To quantify the levels of cytokine transcripts in DCs, RNA was extracted with TRIzol reagent and qRT-PCR was performed for p19 (IL-23), p35 (IL-12), p40 (common subunit for IL23 and IL-12), TGF-β, and IL-10 as described before . Briefly, cells were lysed and RNA was extracted using the TRIzol reagent. cDNA (1 mg) was synthesized using oligonucleotides and the M-MLV reverse transcriptase (Promega) according to the manufacturer’s instructions. A 20 μl real-time qPCR reaction included 1 μl cDNA, 10 μl Brilliant SYBR Green QRT-PCR Master Mix (Stratagene), and primers and water as indicated by the manufacturer’s recommendations. PCR was carried out for 40 cycles with 95°C melting (30 s), 60°C annealing (45 s), and 72°C extension (40 s). All reactions were performed on a Stratagene Mx3000P. Primer sequences were as follows: p19 forward 5-TGC TGG ATT GCA GAG CAG TAA-3 and p19 reverse 5-GCA TGC AGA GAT TCC GAG AGA-3; p40 forward 5-ACA GCA CCA GCT TCT TCA TCA G-3 and p40 reverse 5-TCT TCA AAG GCT TCA TCT GCA A-3; p35 forward 5-CAC CCT TGC CCT CCT AAA CC-3 and p35 reverse 5-CAC CTG GCA GGT CCA GAG A-3; il10 forward 5-GAA GAC AAT AAC TGC ACC CA-3 and il10 reverse 5-CAA CCC AAG TAA CCC AAG TC-3; tgfb1 forward 5-TGC GCT TGC AGA GAT TAA AA-3 and tgfb1 reverse 5-CTG CCG TAC AAC TCC AGT GA-3; and gapdh forward 5-TCC GTG TTC CTA CCC CCA ATG-3; gapdh reverse 5-GAG TGG GAG TTG CTG TTG AAG-3. For relative quantification, mRNA expression in each sample was normalized with the gapdh mRNA levels using the ddCT method as previously described .
2.4. Analysis of CD4+ T-Cell Differentiation In Vitro
T-cell differentiation was analysed as described before . Briefly, naive CD4+ CD25- T-cells were obtained at >98% purity by cell sorting on a FACS-ARIA II (BD Biosciences, San Jose, CA) and cocultured with transduced DCs at a 5 : 1 (T : DC) ratio on U-bottom 96-well plates in the presence of 1 μg/ml soluble anti-CD3ε monoclonal antibody (mAb) for 5 d. For Th1/Th17 analysis, cells were stimulated with 50 ng/ml PMA and 1 μg/ml ionomycin in the presence of 5 μg/ml brefeldin A during the last 4 h. To assess the intracellular cytokine production, cells were stained with PerCP-conjugated anti-CD4 mAb, fixed with 1% formaldehyde, permeabilized with permeabilizing solution (3% BSA and 0.5% saponin in PBS), and then stained with PE-conjugated anti-IL-17 and allophycocyanin-conjugated anti-IFN-γ mAbs. For Treg analysis, cells were stained with PerCP-conjugated anti-CD4, fixed and permeabilized using forkhead box P3 (Foxp3) staining kit (eBioscience, San Diego, CA), and then stained with allophycocyanin-conjugated anti-Foxp3 mAb. Cytokine production and Foxp3 expression were analysed by flow cytometry on a FACS-CANTO II (BD). All cytokines and mAbs were purchased from BD, except for anti-Foxp3 mAb (eBioscience).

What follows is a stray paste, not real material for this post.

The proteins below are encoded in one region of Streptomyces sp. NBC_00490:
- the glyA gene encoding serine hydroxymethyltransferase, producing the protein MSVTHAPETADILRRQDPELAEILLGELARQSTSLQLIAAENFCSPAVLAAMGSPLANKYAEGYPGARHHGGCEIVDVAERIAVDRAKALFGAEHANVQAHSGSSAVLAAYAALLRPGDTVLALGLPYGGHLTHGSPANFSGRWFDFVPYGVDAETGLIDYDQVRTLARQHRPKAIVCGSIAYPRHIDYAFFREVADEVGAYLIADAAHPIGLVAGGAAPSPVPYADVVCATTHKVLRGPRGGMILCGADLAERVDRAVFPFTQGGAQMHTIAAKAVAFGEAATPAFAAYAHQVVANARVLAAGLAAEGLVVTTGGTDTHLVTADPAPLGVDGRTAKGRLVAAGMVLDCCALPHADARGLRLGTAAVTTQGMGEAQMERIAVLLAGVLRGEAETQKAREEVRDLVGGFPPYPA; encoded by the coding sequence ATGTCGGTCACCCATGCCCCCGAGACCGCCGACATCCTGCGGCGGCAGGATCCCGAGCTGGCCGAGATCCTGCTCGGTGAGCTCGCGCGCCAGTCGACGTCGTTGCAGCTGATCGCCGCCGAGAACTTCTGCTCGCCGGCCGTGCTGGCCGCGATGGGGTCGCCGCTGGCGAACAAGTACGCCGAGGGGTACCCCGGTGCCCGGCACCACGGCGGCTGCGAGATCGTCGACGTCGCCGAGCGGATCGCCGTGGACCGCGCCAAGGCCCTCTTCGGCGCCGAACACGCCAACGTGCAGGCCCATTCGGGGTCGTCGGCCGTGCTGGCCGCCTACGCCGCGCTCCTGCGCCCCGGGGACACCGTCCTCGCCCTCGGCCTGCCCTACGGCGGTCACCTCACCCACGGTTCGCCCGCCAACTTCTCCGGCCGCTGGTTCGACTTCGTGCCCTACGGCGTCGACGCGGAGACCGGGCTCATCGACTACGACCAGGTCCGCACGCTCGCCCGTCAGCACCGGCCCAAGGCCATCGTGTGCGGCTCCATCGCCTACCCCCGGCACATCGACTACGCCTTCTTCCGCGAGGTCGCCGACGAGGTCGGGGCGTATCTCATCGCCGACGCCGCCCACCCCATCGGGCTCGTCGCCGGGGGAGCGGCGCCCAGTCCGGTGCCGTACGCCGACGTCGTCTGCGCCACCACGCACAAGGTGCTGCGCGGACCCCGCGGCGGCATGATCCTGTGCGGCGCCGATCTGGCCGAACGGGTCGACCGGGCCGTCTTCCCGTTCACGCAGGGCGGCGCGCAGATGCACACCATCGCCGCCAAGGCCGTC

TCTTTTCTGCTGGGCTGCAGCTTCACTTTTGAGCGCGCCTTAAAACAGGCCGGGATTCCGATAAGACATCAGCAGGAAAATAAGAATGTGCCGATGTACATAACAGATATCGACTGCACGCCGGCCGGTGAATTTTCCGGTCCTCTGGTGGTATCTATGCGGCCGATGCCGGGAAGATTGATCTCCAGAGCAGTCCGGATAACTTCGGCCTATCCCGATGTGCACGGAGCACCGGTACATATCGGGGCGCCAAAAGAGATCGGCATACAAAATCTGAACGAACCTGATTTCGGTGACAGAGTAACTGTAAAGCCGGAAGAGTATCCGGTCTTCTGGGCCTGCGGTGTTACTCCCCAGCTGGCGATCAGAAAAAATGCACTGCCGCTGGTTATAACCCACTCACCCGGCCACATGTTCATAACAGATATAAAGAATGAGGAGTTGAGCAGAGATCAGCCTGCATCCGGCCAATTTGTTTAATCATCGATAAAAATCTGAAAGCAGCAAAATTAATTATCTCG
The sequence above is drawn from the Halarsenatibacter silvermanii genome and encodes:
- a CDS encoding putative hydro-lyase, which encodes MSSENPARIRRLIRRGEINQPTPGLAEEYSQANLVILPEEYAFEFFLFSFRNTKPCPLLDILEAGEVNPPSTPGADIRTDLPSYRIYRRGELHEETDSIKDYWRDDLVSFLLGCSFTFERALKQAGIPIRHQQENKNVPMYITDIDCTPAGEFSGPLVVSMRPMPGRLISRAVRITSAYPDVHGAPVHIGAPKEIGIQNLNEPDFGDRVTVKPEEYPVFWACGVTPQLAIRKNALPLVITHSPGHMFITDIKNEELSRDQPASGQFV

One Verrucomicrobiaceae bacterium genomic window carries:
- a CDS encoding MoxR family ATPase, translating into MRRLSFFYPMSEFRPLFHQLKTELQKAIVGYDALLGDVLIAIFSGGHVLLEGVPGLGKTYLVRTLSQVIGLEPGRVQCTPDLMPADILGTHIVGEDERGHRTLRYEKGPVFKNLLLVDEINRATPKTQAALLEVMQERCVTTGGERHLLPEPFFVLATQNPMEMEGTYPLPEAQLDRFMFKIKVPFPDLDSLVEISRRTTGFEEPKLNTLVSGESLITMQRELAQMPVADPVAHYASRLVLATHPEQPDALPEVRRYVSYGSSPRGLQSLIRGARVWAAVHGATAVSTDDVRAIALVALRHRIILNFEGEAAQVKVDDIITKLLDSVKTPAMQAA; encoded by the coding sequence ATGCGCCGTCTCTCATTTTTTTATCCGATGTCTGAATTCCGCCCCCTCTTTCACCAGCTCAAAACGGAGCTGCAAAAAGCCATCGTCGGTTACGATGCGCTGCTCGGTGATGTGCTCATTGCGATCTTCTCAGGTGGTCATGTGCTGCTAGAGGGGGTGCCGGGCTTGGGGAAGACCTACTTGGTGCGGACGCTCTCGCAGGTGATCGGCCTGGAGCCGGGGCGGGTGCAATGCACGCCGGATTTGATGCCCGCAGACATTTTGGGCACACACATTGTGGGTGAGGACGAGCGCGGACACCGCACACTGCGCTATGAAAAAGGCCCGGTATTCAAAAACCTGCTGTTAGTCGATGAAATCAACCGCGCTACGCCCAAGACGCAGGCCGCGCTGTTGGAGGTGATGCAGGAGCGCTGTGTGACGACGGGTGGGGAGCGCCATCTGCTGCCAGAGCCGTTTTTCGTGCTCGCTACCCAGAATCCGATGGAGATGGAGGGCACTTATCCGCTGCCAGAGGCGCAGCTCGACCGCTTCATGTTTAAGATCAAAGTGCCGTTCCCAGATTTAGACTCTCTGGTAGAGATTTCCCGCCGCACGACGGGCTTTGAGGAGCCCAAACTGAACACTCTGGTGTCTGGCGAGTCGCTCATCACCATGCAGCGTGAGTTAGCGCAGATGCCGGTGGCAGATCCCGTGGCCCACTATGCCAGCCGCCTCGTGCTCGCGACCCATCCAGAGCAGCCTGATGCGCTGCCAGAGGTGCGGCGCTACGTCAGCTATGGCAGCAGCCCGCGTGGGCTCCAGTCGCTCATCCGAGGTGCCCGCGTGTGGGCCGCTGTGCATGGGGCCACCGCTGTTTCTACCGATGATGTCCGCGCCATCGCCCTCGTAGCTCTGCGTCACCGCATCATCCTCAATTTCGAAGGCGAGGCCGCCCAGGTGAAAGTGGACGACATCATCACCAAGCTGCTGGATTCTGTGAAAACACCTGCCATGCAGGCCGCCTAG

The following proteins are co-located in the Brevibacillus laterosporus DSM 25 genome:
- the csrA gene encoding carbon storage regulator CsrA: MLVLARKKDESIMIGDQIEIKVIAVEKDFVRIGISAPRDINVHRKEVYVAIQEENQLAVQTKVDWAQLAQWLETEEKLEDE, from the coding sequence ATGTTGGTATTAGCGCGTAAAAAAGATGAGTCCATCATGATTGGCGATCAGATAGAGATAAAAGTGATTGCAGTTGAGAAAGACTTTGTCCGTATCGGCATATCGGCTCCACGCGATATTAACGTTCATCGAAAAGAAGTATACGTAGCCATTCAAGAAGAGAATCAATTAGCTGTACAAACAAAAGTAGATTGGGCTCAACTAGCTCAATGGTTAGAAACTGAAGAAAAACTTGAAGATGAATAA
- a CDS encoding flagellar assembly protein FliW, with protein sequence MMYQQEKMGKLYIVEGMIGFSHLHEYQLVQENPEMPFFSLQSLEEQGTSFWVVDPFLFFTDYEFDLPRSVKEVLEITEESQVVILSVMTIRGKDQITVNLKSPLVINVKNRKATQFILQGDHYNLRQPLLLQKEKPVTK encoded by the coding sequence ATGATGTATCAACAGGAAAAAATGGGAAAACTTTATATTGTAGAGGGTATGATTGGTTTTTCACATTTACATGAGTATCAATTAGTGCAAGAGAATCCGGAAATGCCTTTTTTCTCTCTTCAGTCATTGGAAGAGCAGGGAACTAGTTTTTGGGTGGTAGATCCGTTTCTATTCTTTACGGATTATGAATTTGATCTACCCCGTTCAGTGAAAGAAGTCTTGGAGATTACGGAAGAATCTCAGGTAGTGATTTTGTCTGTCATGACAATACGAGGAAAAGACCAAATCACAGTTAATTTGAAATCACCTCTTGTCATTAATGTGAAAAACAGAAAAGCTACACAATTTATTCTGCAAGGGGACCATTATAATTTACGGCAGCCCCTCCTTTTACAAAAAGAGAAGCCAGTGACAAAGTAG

2.5. Collagen-Induced Arthritis Induction and Evaluation
To induce CIA, 7- to 8-week-old male DBA1/J mice were immunized with type II collagen (CII) as described before . Briefly, bovine CII (Chondrex Inc., Redmond, WA) was dissolved in 0.05 M acetic acid at a concentration of 2 mg/ml by stirring overnight at 4°C and emulsified in an equal volume of complete Freund’s adjuvant (for primary immunization) or with incomplete Freund’s adjuvant (for secondary immunization). We immunized the mice intradermally at the base of the tail with 100 μg of CII at day 0, and a boost of 100 μg of CII was subcutaneously administered at day 14. To determine the disease severity, macroscopic scale ranging from 0 to 4 was used per paw, where 0 = normal, 1 = detectable arthritis with erythema, 2 = substantial swelling and redness, 3 = severe swelling and redness from joint to digit, and 4 = maximal swelling and deformity with ankylosis. The disease score was expressed as a cumulative value for all paws, with a maximum possible score of 16 per mouse. In some experiments, tolerogenic DCs were i.v. transferred into CIA mice. According to the range of the number of tolerogenic DCs transferred into CIA mice in other studies (– DCs per animal) [42–46], we choose the highest number of DCs to evaluate the therapeutic potential of STAT3ca and/or IκBαSR transduction ( DCs per animal). All procedures performed in animals were approved by and complied with regulations of the Institutional Animal Care and Use Committee at Fundación Ciencia & Vida.